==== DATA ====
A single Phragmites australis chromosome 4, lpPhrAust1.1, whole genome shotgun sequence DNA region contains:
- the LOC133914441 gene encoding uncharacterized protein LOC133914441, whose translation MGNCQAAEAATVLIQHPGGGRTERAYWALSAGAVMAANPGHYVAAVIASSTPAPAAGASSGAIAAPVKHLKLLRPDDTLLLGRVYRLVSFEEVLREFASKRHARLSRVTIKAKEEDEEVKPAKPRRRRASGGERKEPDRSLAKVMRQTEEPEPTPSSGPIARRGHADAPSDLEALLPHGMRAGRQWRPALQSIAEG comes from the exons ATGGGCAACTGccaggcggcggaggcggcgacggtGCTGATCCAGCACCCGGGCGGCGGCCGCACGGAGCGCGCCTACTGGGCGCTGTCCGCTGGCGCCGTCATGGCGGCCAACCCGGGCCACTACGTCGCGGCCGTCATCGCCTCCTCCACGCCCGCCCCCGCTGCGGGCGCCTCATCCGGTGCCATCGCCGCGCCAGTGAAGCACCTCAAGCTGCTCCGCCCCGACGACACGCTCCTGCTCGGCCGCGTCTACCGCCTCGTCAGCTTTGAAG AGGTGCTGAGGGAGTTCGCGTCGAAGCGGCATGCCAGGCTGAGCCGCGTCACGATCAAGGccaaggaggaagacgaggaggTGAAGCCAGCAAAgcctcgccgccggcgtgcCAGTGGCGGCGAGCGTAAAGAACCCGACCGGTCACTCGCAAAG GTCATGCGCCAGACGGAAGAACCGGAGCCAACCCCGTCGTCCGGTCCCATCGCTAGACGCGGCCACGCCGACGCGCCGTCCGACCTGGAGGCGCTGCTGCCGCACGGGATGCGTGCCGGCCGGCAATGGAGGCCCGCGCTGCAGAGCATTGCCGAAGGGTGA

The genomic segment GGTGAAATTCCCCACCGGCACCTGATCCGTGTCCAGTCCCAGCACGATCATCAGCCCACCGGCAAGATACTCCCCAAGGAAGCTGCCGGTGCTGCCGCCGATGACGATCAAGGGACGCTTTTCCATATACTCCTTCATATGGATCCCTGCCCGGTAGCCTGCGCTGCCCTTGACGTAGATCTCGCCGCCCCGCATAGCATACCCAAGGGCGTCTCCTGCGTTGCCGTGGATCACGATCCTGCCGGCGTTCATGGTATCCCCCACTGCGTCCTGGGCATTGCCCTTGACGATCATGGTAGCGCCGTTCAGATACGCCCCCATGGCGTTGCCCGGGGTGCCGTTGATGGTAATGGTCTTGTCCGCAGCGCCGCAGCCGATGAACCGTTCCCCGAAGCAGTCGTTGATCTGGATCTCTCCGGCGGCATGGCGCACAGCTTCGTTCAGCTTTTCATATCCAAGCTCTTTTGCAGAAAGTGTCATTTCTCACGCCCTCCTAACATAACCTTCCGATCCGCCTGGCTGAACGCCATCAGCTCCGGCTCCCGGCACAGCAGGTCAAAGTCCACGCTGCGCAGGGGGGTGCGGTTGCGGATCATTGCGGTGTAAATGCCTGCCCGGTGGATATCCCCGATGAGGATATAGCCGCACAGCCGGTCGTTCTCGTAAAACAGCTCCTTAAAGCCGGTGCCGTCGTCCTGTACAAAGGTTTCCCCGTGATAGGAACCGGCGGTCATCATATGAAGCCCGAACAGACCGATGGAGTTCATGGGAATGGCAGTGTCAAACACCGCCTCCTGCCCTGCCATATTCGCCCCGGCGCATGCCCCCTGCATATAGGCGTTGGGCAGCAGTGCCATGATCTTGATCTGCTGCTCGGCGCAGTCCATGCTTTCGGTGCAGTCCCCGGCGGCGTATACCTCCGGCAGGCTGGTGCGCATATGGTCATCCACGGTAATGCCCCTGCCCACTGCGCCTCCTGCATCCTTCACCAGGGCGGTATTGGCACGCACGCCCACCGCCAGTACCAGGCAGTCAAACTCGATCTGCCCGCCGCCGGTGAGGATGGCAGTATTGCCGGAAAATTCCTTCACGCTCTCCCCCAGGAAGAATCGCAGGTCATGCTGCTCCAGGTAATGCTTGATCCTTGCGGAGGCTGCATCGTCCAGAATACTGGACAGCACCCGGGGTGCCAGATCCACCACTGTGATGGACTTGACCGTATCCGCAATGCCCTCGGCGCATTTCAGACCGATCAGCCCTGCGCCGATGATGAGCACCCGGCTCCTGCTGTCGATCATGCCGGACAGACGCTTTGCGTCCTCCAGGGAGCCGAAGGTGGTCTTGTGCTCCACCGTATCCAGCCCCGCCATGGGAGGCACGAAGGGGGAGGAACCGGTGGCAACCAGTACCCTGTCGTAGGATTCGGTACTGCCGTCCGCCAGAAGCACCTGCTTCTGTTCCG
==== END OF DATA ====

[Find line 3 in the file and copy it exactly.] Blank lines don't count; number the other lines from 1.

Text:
The genomic segment GGTGAAATTCCCCACCGGCACCTGATCCGTGTCCAGTCCCAGCACGATCATCAGCCCACCGGCAAGATACTCCCCAAGGAAGCTGCCGGTGCTGCCGCCGATGACGATCAAGGGACGCTTTTCCATATACTCCTTCATATGGATCCCTGCCCGGTAGCCTGCGCTGCCCTTGACGTAGATCTCGCCGCCCCGCATAGCATACCCAAGGGCGTCTCCTGCGTTGCCGTGGATCACGATCCTGCCGGCGTTCATGGTATCCCCCACTGCGTCCTGGGCATTGCCCTTGACGATCATGGTAGCGCCGTTCAGATACGCCCCCATGGCGTTGCCCGGGGTGCCGTTGATGGTAATGGTCTTGTCCGCAGCGCCGCAGCCGATGAACCGTTCCCCGAAGCAGTCGTTGATCTGGATCTCTCCGGCGGCATGGCGCACAGCTTCGTTCAGCTTTTCATATCCAAGCTCTTTTGCAGAAAGTGTCATTTCTCACGCCCTCCTAACATAACCTTCCGATCCGCCTGGCTGAACGCCATCAGCTCCGGCTCCCGGCACAGCAGGTCAAAGTCCACGCTGCGCAGGGGGGTGCGGTTGCGGATCATTGCGGTGTAAATGCCTGCCCGGTGGATATCCCCGATGAGGATATAGCCGCACAGCCGGTCGTTCTCGTAAAACAGCTCCTTAAAGCCGGTGCCGTCGTCCTGTACAAAGGTTTCCCCGTGATAGGAACCGGCGGTCATCATATGAAGCCCGAACAGACCGATGGAGTTCATGGGAATGGCAGTGTCAAACACCGCCTCCTGCCCTGCCATATTCGCCCCGGCGCATGCCCCCTGCATATAGGCGTTGGGCAGCAGTGCCATGATCTTGATCTGCTGCTCGGCGCAGTCCATGCTTTCGGTGCAGTCCCCGGCGGCGTATACCTCCGGCAGGCTGGTGCGCATATGGTCATCCACGGTAATGCCCCTGCCCACTGCGCCTCCTGCATCCTTCACCAGGGCGGTATTGGCACGCACGCCCACCGCCAGTACCAGGCAGTCAAACTCGATCTGCCCGCCGCCGGTGAGGATGGCAGTATTGCCGGAAAATTCCTTCACGCTCTCCCCCAGGAAGAATCGCAGGTCATGCTGCTCCAGGTAATGCTTGATCCTTGCGGAGGCTGCATCGTCCAGAATACTGGACAGCACCCGGGGTGCCAGATCCACCACTGTGATGGACTTGACCGTATCCGCAATGCCCTCGGCGCATTTCAGACCGATCAGCCCTGCGCCGATGATGAGCACCCGGCTCCTGCTGTCGATCATGCCGGACAGACGCTTTGCGTCCTCCAGGGAGCCGAAGGTGGTCTTGTGCTCCACCGTATCCAGCCCCGCCATGGGAGGCACGAAGGGGGAGGAACCGGTGGCAACCAGTACCCTGTCGTAGGATTCGGTACTGCCGTCCGCCAGAAGCACCTGCTTCTGTTCCG